Although he’s nocturnal, Chewy the great horned owl often cracks open his large yellow eyes to peer at Elachee Nature Science Center visitors as they pass by.
“He really likes when people are around,” said Maranda McGaha, Elachee’s programs and trails specialist. “He even loves to watch our pre-K, kindergarteners and first graders. He’s very curious. He looks at us and tries to figure out what we’re doing.”
McGaha, said Chewy moved in July into an empty enclosure, which overlooks Elache’s forested landscape. As his caretaker, she feeds him mice every morning around 8:30 a.m. and keeps him entertained with enrichment activities like hiding his food in toys and giving him ropes to shred.
Although it may seem like he lounges all day, Chewy works as the nonprofit’s animal ambassador. McGaha said the nonprofit was prompted to search for a new bird of prey after its resident red-tailed hawk was released by vandals in April. The staff and volunteers at Elachee kept an eye out for the female bird, but McGaha said they never spotted her.
Peter Gordon, Elachee’s education director, told The Times in April that the red-tailed hawk made her home at Elachee four years ago after colliding with a car on Ga. 400. He said the bird was kept in captivity because of her damaged sight.
“Seeing with one eye makes it difficult to fly and reduces depth perception,” Gordon said. “There are a lot of challenges it’s going to have if it’s going to survive.”
McGaha said Gordon reached out to raptor rehabilitators around Georgia to see if any had a bird ready for retirement and came across Chewy, who had spent the last seven years at Charlie Elliott Wildlife Center in Jasper County.
Just like the red-tailed hawk, she said Chewy was hit by a car, which caused severe trauma to his left eye. Because his sight never healed, McGaha said the owl wasn’t released back into the wild, a place he wouldn’t survive for long.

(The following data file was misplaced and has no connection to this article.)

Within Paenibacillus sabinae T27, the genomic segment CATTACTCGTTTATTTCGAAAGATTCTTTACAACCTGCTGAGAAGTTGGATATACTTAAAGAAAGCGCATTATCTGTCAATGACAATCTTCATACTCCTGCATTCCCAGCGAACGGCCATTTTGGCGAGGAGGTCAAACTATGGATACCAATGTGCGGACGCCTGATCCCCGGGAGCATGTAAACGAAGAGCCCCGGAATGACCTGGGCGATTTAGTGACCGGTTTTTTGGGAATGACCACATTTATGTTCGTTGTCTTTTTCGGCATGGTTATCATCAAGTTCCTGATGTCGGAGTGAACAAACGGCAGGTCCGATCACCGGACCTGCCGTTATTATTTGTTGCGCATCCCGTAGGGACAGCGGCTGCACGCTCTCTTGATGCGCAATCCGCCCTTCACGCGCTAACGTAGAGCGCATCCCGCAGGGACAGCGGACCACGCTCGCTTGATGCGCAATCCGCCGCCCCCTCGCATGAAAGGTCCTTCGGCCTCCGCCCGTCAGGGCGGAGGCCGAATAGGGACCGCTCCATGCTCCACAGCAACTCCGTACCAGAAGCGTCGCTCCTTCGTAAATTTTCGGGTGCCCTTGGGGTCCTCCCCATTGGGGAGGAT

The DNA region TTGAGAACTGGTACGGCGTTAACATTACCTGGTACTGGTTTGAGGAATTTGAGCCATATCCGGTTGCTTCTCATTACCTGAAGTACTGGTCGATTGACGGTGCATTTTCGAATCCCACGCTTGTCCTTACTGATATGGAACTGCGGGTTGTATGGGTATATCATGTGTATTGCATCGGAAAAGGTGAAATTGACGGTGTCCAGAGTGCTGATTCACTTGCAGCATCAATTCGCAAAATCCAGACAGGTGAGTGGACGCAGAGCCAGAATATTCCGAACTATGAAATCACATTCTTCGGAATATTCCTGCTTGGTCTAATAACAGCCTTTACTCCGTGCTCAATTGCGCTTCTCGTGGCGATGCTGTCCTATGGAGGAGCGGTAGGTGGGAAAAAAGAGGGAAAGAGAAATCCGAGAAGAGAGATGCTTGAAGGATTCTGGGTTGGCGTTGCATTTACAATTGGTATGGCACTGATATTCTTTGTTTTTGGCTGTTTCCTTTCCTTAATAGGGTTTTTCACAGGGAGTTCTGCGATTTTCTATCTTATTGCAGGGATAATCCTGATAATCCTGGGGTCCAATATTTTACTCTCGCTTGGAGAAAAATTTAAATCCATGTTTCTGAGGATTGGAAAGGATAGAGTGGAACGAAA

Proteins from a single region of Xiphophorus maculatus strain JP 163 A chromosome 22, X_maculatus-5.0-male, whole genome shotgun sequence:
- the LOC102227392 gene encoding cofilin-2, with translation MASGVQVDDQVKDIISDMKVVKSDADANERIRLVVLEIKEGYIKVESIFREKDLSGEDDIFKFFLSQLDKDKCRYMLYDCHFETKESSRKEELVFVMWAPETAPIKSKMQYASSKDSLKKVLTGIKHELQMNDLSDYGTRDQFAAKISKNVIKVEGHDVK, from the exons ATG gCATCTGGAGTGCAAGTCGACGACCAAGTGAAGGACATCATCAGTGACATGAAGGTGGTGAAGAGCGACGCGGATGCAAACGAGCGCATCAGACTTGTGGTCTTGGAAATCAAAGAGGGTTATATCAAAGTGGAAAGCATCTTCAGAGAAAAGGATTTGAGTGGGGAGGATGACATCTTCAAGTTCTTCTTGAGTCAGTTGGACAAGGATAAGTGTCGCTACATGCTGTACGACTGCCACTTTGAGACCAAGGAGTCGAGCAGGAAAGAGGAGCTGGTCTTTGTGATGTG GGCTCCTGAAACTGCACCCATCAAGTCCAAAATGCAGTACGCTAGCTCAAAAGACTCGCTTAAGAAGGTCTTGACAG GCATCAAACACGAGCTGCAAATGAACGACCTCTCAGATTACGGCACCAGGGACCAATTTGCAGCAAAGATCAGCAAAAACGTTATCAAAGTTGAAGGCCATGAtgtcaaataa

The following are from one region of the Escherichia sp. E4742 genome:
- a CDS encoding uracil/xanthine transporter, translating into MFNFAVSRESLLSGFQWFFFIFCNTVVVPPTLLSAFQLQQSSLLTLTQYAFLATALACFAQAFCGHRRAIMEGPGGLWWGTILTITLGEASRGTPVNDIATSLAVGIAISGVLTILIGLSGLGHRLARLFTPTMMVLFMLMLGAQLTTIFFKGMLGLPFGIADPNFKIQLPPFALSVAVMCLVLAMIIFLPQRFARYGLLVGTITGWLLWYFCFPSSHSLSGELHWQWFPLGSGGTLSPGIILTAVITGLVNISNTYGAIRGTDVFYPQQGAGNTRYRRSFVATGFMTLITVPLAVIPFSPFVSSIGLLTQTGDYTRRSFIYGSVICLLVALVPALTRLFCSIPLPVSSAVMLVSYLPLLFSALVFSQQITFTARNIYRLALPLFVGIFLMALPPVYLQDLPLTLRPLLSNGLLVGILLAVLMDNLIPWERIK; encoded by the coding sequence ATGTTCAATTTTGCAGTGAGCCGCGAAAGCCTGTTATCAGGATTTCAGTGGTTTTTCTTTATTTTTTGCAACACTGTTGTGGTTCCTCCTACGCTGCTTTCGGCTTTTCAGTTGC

“You can still see the iris and the pupil, it’s just turned inward,” McGaha said when referring to the owl’s left eye. “It’s mostly all black now, and he has pretty much no vision in that eye.”
Now settled into Elachee’s outdoor aviary, which is located on the right side of the nature center, Chewy serves as a bridge between visitors and the natural world.
When people meet the bird, Elachee staff and volunteers seize the moment to educate them about the great horned owl. McGaha said Chewy’s damaged eye also serves as a talking point for protecting nocturnal animals.
She regularly explains to people how nocturnal animals become active at night and are often drawn to roadways because of people’s discarded litter and food.
“Once you throw banana peel, that attracts rodents and things that Chewy would like to eat,” McGaha said. “Usually when they get hit, they’re feeding on the side of roads, and they sometimes fly in front of a car.”
McGaha said great horned owls are native to Georgia and stay in the state year-round. One of her favorite facts about the species involves how they can pivot their heads 280 degrees. She said this comes in handy because owls’ eyes are fixed in their sockets.
“He has far more sight than what we have,” McGaha said. “His purpose is to spread awareness as well as appreciation for him as a species. It’s very cool because most people don’t get to see a bird of prey that close.”
Elachee is located off Interstate 985 at 2125 Elachee Drive in Gainesville. Its facility hours are 10 a.m. to 5 p.m. Thursday through Saturday.